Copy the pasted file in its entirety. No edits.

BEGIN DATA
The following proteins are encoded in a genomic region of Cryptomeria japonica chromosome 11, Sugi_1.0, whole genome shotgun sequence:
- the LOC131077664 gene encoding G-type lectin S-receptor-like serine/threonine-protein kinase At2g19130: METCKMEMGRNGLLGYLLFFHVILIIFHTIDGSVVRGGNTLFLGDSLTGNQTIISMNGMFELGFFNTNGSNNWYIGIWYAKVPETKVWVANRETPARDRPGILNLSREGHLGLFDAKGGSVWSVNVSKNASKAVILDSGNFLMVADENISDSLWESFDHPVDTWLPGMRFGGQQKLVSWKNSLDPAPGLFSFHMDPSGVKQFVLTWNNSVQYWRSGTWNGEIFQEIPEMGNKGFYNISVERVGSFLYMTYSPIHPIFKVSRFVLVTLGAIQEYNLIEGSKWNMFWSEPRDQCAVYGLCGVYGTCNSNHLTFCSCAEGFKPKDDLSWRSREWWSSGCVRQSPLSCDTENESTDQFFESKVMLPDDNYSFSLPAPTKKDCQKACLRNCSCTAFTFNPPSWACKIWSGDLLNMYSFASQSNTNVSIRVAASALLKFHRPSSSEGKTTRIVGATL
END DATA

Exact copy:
The following proteins are encoded in a genomic region of Cryptomeria japonica chromosome 11, Sugi_1.0, whole genome shotgun sequence:
- the LOC131077664 gene encoding G-type lectin S-receptor-like serine/threonine-protein kinase At2g19130: METCKMEMGRNGLLGYLLFFHVILIIFHTIDGSVVRGGNTLFLGDSLTGNQTIISMNGMFELGFFNTNGSNNWYIGIWYAKVPETKVWVANRETPARDRPGILNLSREGHLGLFDAKGGSVWSVNVSKNASKAVILDSGNFLMVADENISDSLWESFDHPVDTWLPGMRFGGQQKLVSWKNSLDPAPGLFSFHMDPSGVKQFVLTWNNSVQYWRSGTWNGEIFQEIPEMGNKGFYNISVERVGSFLYMTYSPIHPIFKVSRFVLVTLGAIQEYNLIEGSKWNMFWSEPRDQCAVYGLCGVYGTCNSNHLTFCSCAEGFKPKDDLSWRSREWWSSGCVRQSPLSCDTENESTDQFFESKVMLPDDNYSFSLPAPTKKDCQKACLRNCSCTAFTFNPPSWACKIWSGDLLNMYSFASQSNTNVSIRVAASALLKFHRPSSSEGKTTRIVGATL